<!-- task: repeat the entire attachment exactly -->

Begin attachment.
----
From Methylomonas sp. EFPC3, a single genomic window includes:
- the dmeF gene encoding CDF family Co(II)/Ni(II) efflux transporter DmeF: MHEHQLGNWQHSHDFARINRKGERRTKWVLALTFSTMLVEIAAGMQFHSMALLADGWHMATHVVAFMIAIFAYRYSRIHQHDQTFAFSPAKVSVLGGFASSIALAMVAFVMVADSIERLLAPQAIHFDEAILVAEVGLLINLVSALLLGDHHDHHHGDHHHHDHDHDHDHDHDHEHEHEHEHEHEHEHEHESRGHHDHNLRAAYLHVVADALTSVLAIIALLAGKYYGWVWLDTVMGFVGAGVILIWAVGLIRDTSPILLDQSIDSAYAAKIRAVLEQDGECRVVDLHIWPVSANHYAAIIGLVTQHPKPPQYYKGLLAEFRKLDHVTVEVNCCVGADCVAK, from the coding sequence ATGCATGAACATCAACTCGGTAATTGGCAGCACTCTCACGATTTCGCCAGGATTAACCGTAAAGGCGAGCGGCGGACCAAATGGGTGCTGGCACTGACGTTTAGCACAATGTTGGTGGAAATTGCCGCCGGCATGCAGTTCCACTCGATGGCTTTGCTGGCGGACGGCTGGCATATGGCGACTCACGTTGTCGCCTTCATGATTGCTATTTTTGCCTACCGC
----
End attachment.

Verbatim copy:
From Methylomonas sp. EFPC3, a single genomic window includes:
- the dmeF gene encoding CDF family Co(II)/Ni(II) efflux transporter DmeF: MHEHQLGNWQHSHDFARINRKGERRTKWVLALTFSTMLVEIAAGMQFHSMALLADGWHMATHVVAFMIAIFAYRYSRIHQHDQTFAFSPAKVSVLGGFASSIALAMVAFVMVADSIERLLAPQAIHFDEAILVAEVGLLINLVSALLLGDHHDHHHGDHHHHDHDHDHDHDHDHEHEHEHEHEHEHEHEHESRGHHDHNLRAAYLHVVADALTSVLAIIALLAGKYYGWVWLDTVMGFVGAGVILIWAVGLIRDTSPILLDQSIDSAYAAKIRAVLEQDGECRVVDLHIWPVSANHYAAIIGLVTQHPKPPQYYKGLLAEFRKLDHVTVEVNCCVGADCVAK, from the coding sequence ATGCATGAACATCAACTCGGTAATTGGCAGCACTCTCACGATTTCGCCAGGATTAACCGTAAAGGCGAGCGGCGGACCAAATGGGTGCTGGCACTGACGTTTAGCACAATGTTGGTGGAAATTGCCGCCGGCATGCAGTTCCACTCGATGGCTTTGCTGGCGGACGGCTGGCATATGGCGACTCACGTTGTCGCCTTCATGATTGCTATTTTTGCCTACCGC